ability to address a problem, their lack of good grammar and the absence
of social grace.

You said in your mail:

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The program Antivir Guard has the ability to scan "Laufende Prozesse", that
is "Ongoing Processes". Is that in some way equivalent to Process Explorer?
If
no ongoing processes are found and maleware can turn itself on and off
according to some algorithm, such a program might not be too valuable.

Greetings
GR.



Re: Is there a risk with firewalls?



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No,  it's not even in the ballpark with PE.

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Malware likes to piggy back off of other processes that are running to hide
or disguise itself, so that it's not easily spotted.

And Task Manager is no match for Process Explorer, because Task Manager only
allows you to see the top process that's running.

PE allows you to not only to  see a top process that's running, but it also
allows you to look inside that top process and see the hidden processes that
are being hosted by the top process, such as a possible malware process.


Re: Is there a risk with firewalls?


Mr. Arnold wrote:


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But you're at least aware that you're either totally oversimplifying or
talking utter bullshit?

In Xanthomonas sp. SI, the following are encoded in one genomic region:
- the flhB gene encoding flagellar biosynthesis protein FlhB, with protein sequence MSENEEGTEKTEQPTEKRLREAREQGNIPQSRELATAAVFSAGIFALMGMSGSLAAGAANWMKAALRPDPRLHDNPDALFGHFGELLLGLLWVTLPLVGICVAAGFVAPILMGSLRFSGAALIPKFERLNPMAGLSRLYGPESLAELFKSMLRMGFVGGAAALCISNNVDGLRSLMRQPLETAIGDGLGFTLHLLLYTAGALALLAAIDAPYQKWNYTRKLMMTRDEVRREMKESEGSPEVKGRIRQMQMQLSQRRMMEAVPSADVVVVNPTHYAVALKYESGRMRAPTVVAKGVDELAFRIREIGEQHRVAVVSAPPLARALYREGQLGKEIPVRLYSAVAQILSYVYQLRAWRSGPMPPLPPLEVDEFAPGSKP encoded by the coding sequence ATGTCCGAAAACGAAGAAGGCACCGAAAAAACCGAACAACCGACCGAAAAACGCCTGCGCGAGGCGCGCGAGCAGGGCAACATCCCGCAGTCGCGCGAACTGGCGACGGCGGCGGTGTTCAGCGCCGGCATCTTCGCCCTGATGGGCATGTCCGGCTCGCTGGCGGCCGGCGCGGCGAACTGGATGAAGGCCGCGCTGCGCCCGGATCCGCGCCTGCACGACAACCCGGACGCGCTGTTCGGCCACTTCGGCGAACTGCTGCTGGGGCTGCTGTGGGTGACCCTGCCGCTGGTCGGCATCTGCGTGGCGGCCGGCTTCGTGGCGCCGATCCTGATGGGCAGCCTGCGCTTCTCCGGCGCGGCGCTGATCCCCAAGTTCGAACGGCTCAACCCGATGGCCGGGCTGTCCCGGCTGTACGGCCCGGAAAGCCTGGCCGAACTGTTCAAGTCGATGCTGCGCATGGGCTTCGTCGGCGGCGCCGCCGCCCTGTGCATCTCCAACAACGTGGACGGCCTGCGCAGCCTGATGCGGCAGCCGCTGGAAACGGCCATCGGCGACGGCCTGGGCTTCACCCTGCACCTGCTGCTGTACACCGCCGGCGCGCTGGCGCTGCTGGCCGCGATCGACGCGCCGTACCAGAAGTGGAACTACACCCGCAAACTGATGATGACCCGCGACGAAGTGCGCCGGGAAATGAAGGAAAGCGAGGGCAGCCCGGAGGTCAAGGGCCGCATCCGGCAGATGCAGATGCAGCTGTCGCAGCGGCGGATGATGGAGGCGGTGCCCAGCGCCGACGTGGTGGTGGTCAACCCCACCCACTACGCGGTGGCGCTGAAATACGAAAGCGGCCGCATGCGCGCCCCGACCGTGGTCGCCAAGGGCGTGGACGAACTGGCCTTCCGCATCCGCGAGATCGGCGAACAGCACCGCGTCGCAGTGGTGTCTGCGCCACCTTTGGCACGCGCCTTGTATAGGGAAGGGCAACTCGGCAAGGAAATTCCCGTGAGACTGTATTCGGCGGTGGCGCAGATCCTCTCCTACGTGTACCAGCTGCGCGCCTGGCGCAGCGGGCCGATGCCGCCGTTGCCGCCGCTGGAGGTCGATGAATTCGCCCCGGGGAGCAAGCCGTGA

Re: Is there a risk with firewalls?


It's not read go away. You are a lunatic.

<Plank> that's a soft logical <plonk>.

Re: Is there a risk with firewalls?
Mr. Arnold wrote:


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No. The NAT router's job is to provide connectivity by NAT. In fact, a 1:1
masquerading with full forwarding is a perfectly normal option, and even
guessing the target on 1:many is semi-valid. Not to mention that previous
NAT sessions might not have expired yet, and thus the router is forwarding
as well.

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You'd wish...

Re: Is there a risk with firewalls?
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Will you please saddle up your cockroach and ride out of this thread because
99.9% of the time, you are a worthless POS.


Re: Is there a risk with firewalls?
Mr. Arnold wrote:


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I'd title this post: "self-exposure of a troll"

Re: Is there a risk with firewalls?
You read my other post. It applies to you here as well.

<Plank>

Re: Is there a risk with firewalls?
One other thing here, you don't need to answer any of it, please.

Do you even notice what a nuisance you are in this NG,  and how you have
dragged this NG down?

Do you even notice how most of the regulars pretty much mind their own
business and post to the OP while you in the meantime attack everyone with
running up and down the threads?

This NG use to be a lot livelier with a mixture of professionals and
non-professionals that frequent the NG seeking help, until you showed one
day out from under a rock and started choking the NG out. :(


Re: Is there a risk with firewalls?
Mr. Arnold wrote:


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So far, I can only see this applying to you.

Oh, and would you please stop giving ill-advised suggestions that even you
should know how wrong they are? This guy is about to actually buy a NAT
router, which will just make everything fail again.